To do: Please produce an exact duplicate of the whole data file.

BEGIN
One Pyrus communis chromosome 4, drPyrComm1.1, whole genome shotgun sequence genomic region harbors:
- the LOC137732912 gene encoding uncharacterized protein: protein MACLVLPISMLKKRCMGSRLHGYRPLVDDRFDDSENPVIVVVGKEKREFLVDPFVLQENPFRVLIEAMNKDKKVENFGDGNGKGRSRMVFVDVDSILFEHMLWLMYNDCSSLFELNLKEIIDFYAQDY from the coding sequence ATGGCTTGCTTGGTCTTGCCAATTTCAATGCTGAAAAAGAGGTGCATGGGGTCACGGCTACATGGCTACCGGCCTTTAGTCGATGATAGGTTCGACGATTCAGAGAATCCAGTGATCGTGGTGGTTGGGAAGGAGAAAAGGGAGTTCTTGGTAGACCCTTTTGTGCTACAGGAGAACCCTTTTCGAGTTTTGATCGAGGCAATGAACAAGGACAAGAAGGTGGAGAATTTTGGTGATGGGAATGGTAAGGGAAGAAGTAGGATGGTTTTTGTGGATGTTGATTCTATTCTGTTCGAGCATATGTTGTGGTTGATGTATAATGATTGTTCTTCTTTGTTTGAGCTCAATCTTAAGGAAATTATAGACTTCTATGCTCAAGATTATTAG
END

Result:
One Pyrus communis chromosome 4, drPyrComm1.1, whole genome shotgun sequence genomic region harbors:
- the LOC137732912 gene encoding uncharacterized protein: protein MACLVLPISMLKKRCMGSRLHGYRPLVDDRFDDSENPVIVVVGKEKREFLVDPFVLQENPFRVLIEAMNKDKKVENFGDGNGKGRSRMVFVDVDSILFEHMLWLMYNDCSSLFELNLKEIIDFYAQDY from the coding sequence ATGGCTTGCTTGGTCTTGCCAATTTCAATGCTGAAAAAGAGGTGCATGGGGTCACGGCTACATGGCTACCGGCCTTTAGTCGATGATAGGTTCGACGATTCAGAGAATCCAGTGATCGTGGTGGTTGGGAAGGAGAAAAGGGAGTTCTTGGTAGACCCTTTTGTGCTACAGGAGAACCCTTTTCGAGTTTTGATCGAGGCAATGAACAAGGACAAGAAGGTGGAGAATTTTGGTGATGGGAATGGTAAGGGAAGAAGTAGGATGGTTTTTGTGGATGTTGATTCTATTCTGTTCGAGCATATGTTGTGGTTGATGTATAATGATTGTTCTTCTTTGTTTGAGCTCAATCTTAAGGAAATTATAGACTTCTATGCTCAAGATTATTAG